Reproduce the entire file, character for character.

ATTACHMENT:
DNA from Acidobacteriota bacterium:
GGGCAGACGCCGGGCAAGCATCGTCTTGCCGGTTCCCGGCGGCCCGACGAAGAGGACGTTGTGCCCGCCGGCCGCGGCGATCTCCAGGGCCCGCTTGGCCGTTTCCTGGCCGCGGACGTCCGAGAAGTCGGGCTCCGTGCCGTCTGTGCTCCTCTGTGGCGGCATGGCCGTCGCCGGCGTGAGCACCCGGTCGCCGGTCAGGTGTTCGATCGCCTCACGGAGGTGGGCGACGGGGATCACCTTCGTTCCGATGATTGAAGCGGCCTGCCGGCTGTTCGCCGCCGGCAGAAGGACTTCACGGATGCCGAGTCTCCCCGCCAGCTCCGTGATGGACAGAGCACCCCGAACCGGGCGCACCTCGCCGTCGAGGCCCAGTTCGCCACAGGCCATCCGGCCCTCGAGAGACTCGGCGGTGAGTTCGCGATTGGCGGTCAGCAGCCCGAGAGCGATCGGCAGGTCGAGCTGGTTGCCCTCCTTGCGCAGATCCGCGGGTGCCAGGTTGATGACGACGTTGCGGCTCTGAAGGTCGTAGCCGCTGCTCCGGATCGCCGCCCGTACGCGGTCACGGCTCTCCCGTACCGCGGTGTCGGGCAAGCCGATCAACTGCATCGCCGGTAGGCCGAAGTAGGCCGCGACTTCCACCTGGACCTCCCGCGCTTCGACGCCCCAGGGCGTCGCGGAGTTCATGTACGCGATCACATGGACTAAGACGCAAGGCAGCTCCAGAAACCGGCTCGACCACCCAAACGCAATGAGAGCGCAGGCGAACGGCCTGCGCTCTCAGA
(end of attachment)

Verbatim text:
DNA from Acidobacteriota bacterium:
GGGCAGACGCCGGGCAAGCATCGTCTTGCCGGTTCCCGGCGGCCCGACGAAGAGGACGTTGTGCCCGCCGGCCGCGGCGATCTCCAGGGCCCGCTTGGCCGTTTCCTGGCCGCGGACGTCCGAGAAGTCGGGCTCCGTGCCGTCTGTGCTCCTCTGTGGCGGCATGGCCGTCGCCGGCGTGAGCACCCGGTCGCCGGTCAGGTGTTCGATCGCCTCACGGAGGTGGGCGACGGGGATCACCTTCGTTCCGATGATTGAAGCGGCCTGCCGGCTGTTCGCCGCCGGCAGAAGGACTTCACGGATGCCGAGTCTCCCCGCCAGCTCCGTGATGGACAGAGCACCCCGAACCGGGCGCACCTCGCCGTCGAGGCCCAGTTCGCCACAGGCCATCCGGCCCTCGAGAGACTCGGCGGTGAGTTCGCGATTGGCGGTCAGCAGCCCGAGAGCGATCGGCAGGTCGAGCTGGTTGCCCTCCTTGCGCAGATCCGCGGGTGCCAGGTTGATGACGACGTTGCGGCTCTGAAGGTCGTAGCCGCTGCTCCGGATCGCCGCCCGTACGCGGTCACGGCTCTCCCGTACCGCGGTGTCGGGCAAGCCGATCAACTGCATCGCCGGTAGGCCGAAGTAGGCCGCGACTTCCACCTGGACCTCCCGCGCTTCGACGCCCCAGGGCGTCGCGGAGTTCATGTACGCGATCACATGGACTAAGACGCAAGGCAGCTCCAGAAACCGGCTCGACCACCCAAACGCAATGAGAGCGCAGGCGAACGGCCTGCGCTCTCAGA